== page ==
I have not written this in order to justify every expression of contempt on Facebook. I simply wanted to present an accurate account of the text and meaning of Matthew 5:22. What Jesus said here is hard enough to live up to. We are judged by what is in our hearts and held accountable before God for every word spoken (see also Matthew 12:34, 36). Verse 22 of chapter five does not need to be made all the harder by intimating that being provoked to anger is a sin. There is at times just cause for being provoked to anger. It is possible to be angry about evil in the world and not be guilty of sin in our response to it. And that is the challenge for every Bible believing Christian.

[1] A committee of British scholars completed their revision of the “Authorised” (i.e., King James) Version, published as the Revised Version in 1881.

[2] Joseph Henry Thayer, A Greek-English Lexicon of the New Testament, being Grimm’s Wilke’s Clavis Novi Testamenti, Translated Revised and Enlarged, Corrected Edition, 1886, 1889. Page 174. Walter Bauer, William F. Arndt, F. Wilbur Gingrich & Frederick W. Danker [BAGD], A Greek-English Lexicon of the New Testament and Other Early Christian Literature, 1957, 1979. Pages 221f.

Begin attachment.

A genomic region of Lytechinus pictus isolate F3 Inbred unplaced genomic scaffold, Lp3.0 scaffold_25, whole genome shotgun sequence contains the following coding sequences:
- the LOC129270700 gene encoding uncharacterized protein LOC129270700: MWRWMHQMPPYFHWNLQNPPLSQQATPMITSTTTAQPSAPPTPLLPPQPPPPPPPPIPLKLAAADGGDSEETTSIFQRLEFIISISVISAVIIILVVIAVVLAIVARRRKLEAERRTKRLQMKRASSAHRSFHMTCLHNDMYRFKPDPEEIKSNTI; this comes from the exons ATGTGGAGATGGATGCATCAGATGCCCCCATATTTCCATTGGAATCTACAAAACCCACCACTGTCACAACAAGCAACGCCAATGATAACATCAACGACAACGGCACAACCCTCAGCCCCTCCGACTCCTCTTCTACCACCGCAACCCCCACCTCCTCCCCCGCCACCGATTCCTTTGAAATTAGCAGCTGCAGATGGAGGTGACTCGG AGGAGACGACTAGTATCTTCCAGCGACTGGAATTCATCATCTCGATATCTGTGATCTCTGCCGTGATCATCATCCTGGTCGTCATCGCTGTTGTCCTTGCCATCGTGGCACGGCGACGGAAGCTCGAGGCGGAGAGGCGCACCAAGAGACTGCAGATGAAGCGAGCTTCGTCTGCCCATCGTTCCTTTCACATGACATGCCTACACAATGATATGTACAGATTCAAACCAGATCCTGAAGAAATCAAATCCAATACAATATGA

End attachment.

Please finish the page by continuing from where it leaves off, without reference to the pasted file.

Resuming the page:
[3] The New International Version referred in its translation Preface to the Greek text used simply as “an eclectic one.” But in truth, according to Kenneth L. Barker, former Executive Director, NIV Translation Center, in his book The Making of the NIV, that “eclectic text” was basically the edition of the Greek text found in the editions of the United Bible Societies’ printed text and the Nestle/Aland text current at the time, which were the second UBS text from 1968 (UBS2) and the 25th edition Nestle/Aland (N/A25). As for the English Standard Version (ESV), the Greek texts used were the editions of the UBS and the N/A available in 1993, which were UBS4 and N/A27. As for the CJB, according to Stern’s Introduction, page xxi, he used primarily the UBS’ third edition (UBS3). From 1966 up to the present there have been a total of five editions of the UBS text. I have editions 1-4 in my library. I also have four editions of the Nestle/Aland. The Greek text of both printed texts have very closely resembled one another over the decades, and since 1979, they are the exact same text.